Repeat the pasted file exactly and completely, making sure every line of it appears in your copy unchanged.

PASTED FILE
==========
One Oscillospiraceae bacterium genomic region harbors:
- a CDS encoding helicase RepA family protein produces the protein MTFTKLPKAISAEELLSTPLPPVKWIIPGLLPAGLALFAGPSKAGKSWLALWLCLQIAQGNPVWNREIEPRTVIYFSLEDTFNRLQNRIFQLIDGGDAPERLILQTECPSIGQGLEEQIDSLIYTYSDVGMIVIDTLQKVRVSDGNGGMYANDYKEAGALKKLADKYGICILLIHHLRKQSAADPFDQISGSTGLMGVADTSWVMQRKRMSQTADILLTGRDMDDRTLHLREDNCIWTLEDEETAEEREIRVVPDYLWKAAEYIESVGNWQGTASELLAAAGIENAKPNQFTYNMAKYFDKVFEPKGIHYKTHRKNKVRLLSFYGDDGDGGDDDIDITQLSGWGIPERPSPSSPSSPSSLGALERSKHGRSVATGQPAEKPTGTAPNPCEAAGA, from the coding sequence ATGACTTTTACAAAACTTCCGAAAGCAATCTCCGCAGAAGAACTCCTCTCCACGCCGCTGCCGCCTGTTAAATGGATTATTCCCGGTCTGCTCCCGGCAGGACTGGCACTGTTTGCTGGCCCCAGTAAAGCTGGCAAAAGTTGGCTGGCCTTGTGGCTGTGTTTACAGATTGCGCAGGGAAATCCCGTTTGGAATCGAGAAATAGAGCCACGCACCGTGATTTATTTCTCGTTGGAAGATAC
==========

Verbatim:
One Oscillospiraceae bacterium genomic region harbors:
- a CDS encoding helicase RepA family protein produces the protein MTFTKLPKAISAEELLSTPLPPVKWIIPGLLPAGLALFAGPSKAGKSWLALWLCLQIAQGNPVWNREIEPRTVIYFSLEDTFNRLQNRIFQLIDGGDAPERLILQTECPSIGQGLEEQIDSLIYTYSDVGMIVIDTLQKVRVSDGNGGMYANDYKEAGALKKLADKYGICILLIHHLRKQSAADPFDQISGSTGLMGVADTSWVMQRKRMSQTADILLTGRDMDDRTLHLREDNCIWTLEDEETAEEREIRVVPDYLWKAAEYIESVGNWQGTASELLAAAGIENAKPNQFTYNMAKYFDKVFEPKGIHYKTHRKNKVRLLSFYGDDGDGGDDDIDITQLSGWGIPERPSPSSPSSPSSLGALERSKHGRSVATGQPAEKPTGTAPNPCEAAGA, from the coding sequence ATGACTTTTACAAAACTTCCGAAAGCAATCTCCGCAGAAGAACTCCTCTCCACGCCGCTGCCGCCTGTTAAATGGATTATTCCCGGTCTGCTCCCGGCAGGACTGGCACTGTTTGCTGGCCCCAGTAAAGCTGGCAAAAGTTGGCTGGCCTTGTGGCTGTGTTTACAGATTGCGCAGGGAAATCCCGTTTGGAATCGAGAAATAGAGCCACGCACCGTGATTTATTTCTCGTTGGAAGATAC